Finance in Focus

In this season of transitions for some, and travel for others, we wanted to share a few tips relative to employee compensation and reimbursement that might help you as you work with your paid staff and volunteers. Should you have any questions on your operations, or want more information to assure you are in compliance with IRS regulations, please let us know. Some highlights include: proper employee reimbursement process, documentation for mileage reimbursements, sales tax reimbursements, and the new implications of moving expenses paid to employees.  

  1. Reimbursing expenses (think reimbursing pastors and paid staff for out of pocket expenses and/or trip costs) that are not requested within a reasonable period of time results in a direct violation of an accountable reimbursement plan. When an accountable plan is violated, it automatically becomes non-accountable, and should be paid as TAXABLE compensation to the employee. 
    • What’s a reasonable timeframe? The IRS allows for a maximum of 90 days, if defined in a policy by the local organization. However, the general time frame is no longer than 60 days. 
    • We suggest that a good rule of thumb is to make sure receipts and requests for mileage reimbursement are made in the month following the expense or trip. If you are reimbursing items that date past 60 days old (and don’t have an official policy allowing for up to 90 days), you should report that as taxable income on a W-2 at year-end. Timeliness for the sake of accountability is the key.
  2. Mileage reimbursements must include a date and purpose AND the actual number of miles traveled. The IRS sets a mileage rate allowed to be reimbursed tax free and it is important to show how many miles were included in the trip to ensure the reimbursement is tax-free. A good practice is to request start and end mileage on the form so actual mileage is calculated and not just estimated.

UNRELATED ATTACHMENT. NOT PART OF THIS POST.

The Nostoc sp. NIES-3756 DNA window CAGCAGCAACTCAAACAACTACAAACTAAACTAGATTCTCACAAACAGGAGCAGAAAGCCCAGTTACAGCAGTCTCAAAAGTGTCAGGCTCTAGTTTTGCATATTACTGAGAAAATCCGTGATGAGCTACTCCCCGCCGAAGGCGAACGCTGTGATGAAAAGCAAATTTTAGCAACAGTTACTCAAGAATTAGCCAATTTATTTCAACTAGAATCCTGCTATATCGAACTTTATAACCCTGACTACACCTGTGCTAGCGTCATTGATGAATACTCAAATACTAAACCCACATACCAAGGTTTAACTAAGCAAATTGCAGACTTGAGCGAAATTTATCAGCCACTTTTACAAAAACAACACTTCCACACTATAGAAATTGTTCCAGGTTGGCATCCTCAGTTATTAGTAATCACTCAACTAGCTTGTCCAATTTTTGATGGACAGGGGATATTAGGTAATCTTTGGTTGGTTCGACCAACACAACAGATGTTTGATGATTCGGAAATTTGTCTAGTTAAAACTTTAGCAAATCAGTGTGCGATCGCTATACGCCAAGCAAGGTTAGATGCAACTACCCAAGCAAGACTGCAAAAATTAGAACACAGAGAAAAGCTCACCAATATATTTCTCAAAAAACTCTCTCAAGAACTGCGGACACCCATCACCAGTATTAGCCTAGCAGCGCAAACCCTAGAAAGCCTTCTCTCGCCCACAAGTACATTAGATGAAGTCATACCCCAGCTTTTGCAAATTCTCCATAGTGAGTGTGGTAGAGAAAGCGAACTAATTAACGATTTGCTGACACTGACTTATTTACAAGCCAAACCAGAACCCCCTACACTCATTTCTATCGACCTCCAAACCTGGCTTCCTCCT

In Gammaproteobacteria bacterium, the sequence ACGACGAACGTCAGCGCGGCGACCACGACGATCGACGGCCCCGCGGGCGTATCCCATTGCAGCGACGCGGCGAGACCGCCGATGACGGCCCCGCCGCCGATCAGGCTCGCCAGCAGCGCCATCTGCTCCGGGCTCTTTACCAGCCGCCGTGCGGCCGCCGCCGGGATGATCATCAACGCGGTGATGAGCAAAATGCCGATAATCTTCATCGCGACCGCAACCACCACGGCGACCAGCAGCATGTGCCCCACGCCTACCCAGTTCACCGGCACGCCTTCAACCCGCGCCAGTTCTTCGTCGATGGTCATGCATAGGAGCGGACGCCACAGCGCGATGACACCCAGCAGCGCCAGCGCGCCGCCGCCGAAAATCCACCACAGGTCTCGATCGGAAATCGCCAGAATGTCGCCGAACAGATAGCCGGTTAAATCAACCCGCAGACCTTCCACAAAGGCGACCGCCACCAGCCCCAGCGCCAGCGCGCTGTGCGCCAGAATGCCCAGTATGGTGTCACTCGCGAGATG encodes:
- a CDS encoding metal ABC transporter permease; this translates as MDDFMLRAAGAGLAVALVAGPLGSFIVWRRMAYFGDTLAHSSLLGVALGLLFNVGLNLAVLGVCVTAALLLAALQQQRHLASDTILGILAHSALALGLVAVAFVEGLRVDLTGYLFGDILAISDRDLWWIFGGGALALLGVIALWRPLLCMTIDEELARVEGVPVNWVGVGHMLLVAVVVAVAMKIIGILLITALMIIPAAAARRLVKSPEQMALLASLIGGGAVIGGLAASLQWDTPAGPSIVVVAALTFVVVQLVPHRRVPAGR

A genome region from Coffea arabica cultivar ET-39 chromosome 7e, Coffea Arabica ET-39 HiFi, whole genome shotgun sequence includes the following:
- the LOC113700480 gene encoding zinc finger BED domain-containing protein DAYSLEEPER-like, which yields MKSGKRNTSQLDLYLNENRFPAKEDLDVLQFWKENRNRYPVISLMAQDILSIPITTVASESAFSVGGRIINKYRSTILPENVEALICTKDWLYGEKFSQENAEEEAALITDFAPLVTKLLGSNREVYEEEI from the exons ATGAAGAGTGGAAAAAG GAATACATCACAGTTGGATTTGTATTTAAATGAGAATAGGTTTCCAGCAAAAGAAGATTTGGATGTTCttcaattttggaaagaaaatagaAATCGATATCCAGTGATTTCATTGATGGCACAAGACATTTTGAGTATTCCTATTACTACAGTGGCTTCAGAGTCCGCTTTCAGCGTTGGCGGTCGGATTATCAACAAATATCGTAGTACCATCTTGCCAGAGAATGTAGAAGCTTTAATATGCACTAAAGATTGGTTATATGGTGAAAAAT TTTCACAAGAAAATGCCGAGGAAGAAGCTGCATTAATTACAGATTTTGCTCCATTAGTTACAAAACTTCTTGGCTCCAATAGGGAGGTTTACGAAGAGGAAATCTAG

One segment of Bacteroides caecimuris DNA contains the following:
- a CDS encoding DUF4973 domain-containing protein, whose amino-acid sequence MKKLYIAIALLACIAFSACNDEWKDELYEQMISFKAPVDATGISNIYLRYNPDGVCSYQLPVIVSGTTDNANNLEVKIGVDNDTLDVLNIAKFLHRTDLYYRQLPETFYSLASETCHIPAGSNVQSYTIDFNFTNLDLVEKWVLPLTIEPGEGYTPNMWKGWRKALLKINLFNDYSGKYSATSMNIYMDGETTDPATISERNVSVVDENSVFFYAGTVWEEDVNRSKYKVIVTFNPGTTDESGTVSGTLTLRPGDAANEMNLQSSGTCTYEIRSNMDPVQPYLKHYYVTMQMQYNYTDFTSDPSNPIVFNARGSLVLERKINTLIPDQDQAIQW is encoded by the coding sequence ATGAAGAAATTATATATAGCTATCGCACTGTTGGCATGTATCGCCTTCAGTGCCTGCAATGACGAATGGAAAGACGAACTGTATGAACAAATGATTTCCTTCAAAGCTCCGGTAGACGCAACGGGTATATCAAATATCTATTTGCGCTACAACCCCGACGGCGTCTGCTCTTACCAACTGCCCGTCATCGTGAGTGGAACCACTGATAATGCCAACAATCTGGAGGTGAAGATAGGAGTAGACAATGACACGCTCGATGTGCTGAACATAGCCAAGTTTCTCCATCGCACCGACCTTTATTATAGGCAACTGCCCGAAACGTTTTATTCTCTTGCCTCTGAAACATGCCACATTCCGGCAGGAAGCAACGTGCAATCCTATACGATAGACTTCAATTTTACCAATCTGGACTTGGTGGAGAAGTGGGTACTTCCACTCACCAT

3. Be sure you are avoiding sales tax as regularly as possible in your reimbursements. As key representatives of the organization every effort should be made to be wise stewards of the organization’s assets, and that includes using Sales Tax exempt certificates whenever reasonably possible. We recognize this is not always avoidable and we discourage nickel and diming your reimbursements, especially for volunteers. The point is to make every effort possible, proactively, to avoid needing to reimburse and/or pay for sales tax.
  4. Effective January 1, 2018 moving expenses are no longer allowed to be paid on a tax-free basis by an employer. Any moving expenses, paid directly by a church or reimbursed by the church to a pastor (or other employee) should be considered wages and added to the W-2 at year-end.

We hope these specific tips are useful in tightening up your financial processes. Again, should you have questions or want guidance in implementing some new policies, we are available to resource you. Please contact our Finance Director – Honna Curtis – and she will be happy to help. 

I hope you have a great summer!

Rev. Scott F. Sittig

Treasurer, Genesis Conference